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In Oregon hazelnut country, tariffs unsettling

By Linda Deng in Portland, Oregon | China Daily USA | Updated: 2018-09-04 22:44
Local growers plant hazelnut trees in Oregon. [Photo provided by Northwest Hazelnut Co.]

Driving through the Willamette Valley in Oregon, which extends from Portland in the north to Eugene in the south, one can see hazelnut trees as far as the horizon.

The area cultivates 99 percent of the hazelnuts grown in the United States on more than 73,000 acres, yielding a harvest worth $90 million annually for Oregon.

A local grower carries young hazelnut trees to the planting site. [Photo provided by Northwest Hazelnut Co.]

More than 800 grower families on farms nestled along the length of the valley have been raising the trees to support their families.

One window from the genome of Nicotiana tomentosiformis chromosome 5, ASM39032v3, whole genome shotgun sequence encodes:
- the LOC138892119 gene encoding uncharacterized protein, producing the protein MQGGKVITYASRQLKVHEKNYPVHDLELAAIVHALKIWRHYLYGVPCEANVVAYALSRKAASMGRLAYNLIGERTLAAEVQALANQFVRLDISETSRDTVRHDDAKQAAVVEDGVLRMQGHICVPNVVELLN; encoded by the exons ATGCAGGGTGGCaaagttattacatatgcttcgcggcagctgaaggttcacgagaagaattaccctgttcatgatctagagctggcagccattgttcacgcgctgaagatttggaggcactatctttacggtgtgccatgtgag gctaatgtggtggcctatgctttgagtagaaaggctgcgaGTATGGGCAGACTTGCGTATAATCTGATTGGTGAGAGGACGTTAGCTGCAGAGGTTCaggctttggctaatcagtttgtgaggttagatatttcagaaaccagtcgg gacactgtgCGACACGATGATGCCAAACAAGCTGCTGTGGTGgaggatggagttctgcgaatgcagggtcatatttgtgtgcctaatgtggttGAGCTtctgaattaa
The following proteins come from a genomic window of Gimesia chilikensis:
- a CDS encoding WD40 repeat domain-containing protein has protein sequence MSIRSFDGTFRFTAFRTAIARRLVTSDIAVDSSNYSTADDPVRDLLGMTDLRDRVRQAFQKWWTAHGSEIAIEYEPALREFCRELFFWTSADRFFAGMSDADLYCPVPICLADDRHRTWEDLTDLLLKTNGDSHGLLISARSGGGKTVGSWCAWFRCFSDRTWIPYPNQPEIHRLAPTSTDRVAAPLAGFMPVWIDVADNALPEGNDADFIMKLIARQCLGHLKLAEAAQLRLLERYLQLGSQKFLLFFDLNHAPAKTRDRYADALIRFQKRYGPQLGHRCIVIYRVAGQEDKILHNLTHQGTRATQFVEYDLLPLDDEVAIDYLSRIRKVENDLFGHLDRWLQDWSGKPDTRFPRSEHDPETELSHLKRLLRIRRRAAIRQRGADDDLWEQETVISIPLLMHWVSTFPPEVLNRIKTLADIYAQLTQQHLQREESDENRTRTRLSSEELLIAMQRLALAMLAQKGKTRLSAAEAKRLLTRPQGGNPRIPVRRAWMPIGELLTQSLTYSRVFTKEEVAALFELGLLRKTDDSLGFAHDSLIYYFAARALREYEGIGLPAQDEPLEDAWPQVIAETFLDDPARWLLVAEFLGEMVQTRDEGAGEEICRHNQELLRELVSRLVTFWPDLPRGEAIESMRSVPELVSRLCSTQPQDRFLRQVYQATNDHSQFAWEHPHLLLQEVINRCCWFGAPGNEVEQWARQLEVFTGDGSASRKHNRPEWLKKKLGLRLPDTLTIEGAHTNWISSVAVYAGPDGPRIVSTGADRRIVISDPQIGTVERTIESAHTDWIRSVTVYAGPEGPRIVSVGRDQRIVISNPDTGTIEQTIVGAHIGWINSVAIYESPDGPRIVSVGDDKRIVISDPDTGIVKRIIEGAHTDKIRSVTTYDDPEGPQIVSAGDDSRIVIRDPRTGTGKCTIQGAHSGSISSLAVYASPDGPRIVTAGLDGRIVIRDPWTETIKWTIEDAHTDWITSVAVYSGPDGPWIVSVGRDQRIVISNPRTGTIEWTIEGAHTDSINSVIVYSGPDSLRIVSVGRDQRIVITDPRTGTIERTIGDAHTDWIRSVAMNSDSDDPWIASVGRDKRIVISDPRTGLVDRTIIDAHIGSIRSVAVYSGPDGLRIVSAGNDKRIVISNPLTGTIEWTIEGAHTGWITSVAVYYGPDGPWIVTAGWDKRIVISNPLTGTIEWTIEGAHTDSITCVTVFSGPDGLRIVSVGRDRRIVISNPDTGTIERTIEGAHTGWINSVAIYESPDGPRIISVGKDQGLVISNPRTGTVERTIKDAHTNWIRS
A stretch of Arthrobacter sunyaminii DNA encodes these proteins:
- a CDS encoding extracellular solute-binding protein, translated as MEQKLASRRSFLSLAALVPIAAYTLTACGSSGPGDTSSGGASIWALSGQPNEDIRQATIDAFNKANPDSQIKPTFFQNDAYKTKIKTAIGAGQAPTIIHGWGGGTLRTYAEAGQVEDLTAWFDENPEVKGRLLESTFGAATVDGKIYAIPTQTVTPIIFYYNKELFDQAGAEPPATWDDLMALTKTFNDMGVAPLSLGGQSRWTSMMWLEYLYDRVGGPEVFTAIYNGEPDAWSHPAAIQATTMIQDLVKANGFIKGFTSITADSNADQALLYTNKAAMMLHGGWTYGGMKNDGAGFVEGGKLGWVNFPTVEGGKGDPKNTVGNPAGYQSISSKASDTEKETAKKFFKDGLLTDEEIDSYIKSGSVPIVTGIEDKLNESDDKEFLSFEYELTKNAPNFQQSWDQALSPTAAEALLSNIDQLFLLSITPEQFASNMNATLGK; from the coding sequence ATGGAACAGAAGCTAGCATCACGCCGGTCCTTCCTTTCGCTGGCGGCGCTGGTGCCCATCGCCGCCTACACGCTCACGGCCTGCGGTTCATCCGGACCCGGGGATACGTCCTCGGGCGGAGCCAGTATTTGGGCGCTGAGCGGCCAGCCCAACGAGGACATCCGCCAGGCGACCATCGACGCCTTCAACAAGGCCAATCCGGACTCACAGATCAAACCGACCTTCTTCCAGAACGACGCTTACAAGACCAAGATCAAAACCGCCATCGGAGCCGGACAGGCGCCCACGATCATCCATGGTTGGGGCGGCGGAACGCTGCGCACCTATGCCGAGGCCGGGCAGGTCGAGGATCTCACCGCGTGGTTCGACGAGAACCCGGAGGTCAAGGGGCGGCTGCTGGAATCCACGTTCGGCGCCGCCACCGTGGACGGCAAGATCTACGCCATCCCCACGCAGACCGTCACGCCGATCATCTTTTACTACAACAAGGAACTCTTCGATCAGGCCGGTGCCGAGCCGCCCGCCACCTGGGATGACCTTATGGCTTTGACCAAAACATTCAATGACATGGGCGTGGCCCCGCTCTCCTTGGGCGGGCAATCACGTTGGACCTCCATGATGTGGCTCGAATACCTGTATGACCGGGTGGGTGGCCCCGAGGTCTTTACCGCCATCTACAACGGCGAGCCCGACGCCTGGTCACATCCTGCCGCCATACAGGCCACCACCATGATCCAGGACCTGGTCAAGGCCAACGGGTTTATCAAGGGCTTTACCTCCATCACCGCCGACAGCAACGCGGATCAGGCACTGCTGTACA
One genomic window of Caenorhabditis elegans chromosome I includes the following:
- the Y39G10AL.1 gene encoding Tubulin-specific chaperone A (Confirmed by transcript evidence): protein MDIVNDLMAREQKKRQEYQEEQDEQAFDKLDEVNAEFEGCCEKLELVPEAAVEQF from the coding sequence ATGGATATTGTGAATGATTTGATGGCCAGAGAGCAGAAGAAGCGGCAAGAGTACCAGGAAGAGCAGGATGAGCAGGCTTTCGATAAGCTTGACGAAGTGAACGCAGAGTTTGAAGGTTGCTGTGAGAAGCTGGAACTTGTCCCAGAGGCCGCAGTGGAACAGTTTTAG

In the past five years, the number of hazelnut growers in the region has soared while Oregon's hazelnut acreage has more than doubled.

Hazelnuts are swept into rows in preparation for the 2017 harvest. [Photo provided by Northwest Hazelnut Co.]

"New crops are seen everywhere now, about another 1,000 new families have started to raise hazelnut trees," Larry George, CEO of the George Packing Co, said with pride.

George's company is the largest processor and marketer of hazelnuts in the US and also one of the most technologically advanced. In peak season, more than 150 full-time employees work at the business.

Two workers stand before hazelnut dryers at Northwest Hazelnut Co. [Photo provided by Northwest Hazelnut Co.]